U.S. crude rose above $70 a barrel on Monday, recouping some of last week's losses, but analysts said sentiment remained fragile and prices could again be hit by macroeconomic pessimism.

European stocks advanced in morning trade, following on from gains in Asia. Oil's gain defied a stronger U.S. dollar, which makes the commodity more expensive for holders of other currencies.

U.S. crude rose 32 cents to $70.36 a barrel by 0938 GMT. Brent crude was down 11 cents at $71.57.

Oil in New York has fallen steeply from a 2010 high of $87.15 reached in early May. It touched a low of $64.24 on May 20 -- the weakest for a nearby contract since July 2009.

I think the weakness last week was a bit overdone when you look at the incredibly strong demand data from China, said Christopher Bellew, a broker at Bache Commodities. It probably won't stay down here too long.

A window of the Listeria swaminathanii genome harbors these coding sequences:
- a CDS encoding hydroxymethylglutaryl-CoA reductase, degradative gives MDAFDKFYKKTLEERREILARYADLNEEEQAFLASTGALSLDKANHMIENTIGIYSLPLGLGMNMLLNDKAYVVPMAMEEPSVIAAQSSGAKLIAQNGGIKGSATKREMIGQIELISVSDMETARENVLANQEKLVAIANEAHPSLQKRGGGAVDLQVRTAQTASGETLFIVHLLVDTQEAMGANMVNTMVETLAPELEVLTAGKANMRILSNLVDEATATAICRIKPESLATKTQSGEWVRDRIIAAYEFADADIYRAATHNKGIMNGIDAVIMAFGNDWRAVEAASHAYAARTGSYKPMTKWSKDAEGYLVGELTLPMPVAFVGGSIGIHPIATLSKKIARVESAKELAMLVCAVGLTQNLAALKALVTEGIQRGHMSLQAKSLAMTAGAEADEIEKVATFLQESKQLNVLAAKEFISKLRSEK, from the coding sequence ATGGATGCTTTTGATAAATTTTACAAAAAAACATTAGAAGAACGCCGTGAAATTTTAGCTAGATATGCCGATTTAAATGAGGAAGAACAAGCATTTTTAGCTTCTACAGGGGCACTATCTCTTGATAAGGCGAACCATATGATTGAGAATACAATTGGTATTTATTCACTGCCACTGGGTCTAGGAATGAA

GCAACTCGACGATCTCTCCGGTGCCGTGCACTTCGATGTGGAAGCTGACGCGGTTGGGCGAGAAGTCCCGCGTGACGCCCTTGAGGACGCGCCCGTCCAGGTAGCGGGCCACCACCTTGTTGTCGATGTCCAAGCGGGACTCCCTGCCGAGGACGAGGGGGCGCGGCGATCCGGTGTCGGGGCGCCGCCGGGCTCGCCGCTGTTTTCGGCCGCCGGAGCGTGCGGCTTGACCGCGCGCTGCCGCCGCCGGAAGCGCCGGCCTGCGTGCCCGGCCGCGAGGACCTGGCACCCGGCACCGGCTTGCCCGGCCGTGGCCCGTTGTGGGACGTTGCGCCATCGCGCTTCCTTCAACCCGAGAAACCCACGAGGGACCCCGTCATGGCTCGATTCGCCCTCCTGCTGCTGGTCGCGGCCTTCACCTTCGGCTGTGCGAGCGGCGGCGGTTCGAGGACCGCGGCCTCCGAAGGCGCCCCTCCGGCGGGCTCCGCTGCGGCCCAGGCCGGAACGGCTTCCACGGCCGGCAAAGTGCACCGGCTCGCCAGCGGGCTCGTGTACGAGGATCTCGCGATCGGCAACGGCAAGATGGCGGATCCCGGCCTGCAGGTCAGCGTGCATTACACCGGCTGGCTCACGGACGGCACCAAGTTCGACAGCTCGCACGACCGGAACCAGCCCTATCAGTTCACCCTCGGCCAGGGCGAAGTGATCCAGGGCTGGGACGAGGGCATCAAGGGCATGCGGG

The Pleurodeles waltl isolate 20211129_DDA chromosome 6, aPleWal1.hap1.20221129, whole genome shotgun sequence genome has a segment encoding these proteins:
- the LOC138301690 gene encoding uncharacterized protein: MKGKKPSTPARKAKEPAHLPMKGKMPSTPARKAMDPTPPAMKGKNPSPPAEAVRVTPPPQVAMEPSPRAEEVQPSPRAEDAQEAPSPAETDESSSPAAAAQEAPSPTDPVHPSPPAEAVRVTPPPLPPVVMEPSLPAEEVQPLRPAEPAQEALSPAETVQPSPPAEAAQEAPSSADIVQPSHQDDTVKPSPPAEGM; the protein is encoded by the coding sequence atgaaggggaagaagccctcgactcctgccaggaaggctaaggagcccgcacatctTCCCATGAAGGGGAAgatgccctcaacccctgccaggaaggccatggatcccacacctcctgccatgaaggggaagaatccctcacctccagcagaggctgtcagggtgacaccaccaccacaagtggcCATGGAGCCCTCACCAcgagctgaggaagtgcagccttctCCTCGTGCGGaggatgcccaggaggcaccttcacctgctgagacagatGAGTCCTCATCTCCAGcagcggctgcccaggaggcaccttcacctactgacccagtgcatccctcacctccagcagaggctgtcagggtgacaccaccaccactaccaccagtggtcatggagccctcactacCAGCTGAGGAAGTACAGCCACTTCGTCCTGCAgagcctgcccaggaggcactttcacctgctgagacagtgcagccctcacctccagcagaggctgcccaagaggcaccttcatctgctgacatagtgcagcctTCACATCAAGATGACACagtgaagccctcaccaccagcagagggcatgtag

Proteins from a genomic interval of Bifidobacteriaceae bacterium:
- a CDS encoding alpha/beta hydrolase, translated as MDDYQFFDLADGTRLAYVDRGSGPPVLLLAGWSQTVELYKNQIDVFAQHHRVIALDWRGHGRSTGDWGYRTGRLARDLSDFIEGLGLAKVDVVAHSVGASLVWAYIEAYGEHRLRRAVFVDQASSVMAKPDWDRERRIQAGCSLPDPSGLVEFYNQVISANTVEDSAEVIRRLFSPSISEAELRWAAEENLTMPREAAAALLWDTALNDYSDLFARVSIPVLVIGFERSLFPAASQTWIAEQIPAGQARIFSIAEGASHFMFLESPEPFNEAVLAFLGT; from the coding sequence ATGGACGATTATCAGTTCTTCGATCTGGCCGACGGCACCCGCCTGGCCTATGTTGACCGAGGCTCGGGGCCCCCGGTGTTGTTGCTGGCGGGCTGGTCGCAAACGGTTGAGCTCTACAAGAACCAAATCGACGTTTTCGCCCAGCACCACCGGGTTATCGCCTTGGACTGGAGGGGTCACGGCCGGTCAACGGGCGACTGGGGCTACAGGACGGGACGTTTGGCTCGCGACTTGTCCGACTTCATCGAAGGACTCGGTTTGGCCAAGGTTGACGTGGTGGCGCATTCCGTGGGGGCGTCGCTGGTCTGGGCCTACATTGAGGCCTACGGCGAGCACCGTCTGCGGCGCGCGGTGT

Worries persisted that Greece's debt troubles could spread to other indebted nations, weakening Europe's economy and curtailing trade to the United States and Asia.

Oil could remain as the casualty of negative sentiments in the short term, but it should rebound when the panic subsides, said Toby Hassall, chief commodities analyst at CWA Global Markets Pty Ltd.

World oil demand is expected to rise by 1.62 million barrels per day (bpd) in 2010, led by emerging economies such as China, according to the International Energy Agency. Global consumption declined in 2009.

Analysts at Barclays Capital said recovering demand would lift prices.

With oil fundamentals improving fast, we expect prices to pick up once the phase of severe risk reduction abates, Barclays oil analyst Amrita Sen said in a report.

(Reporting by Alex Lawler and Fayen Wong in Perth; Editing by William Hardy)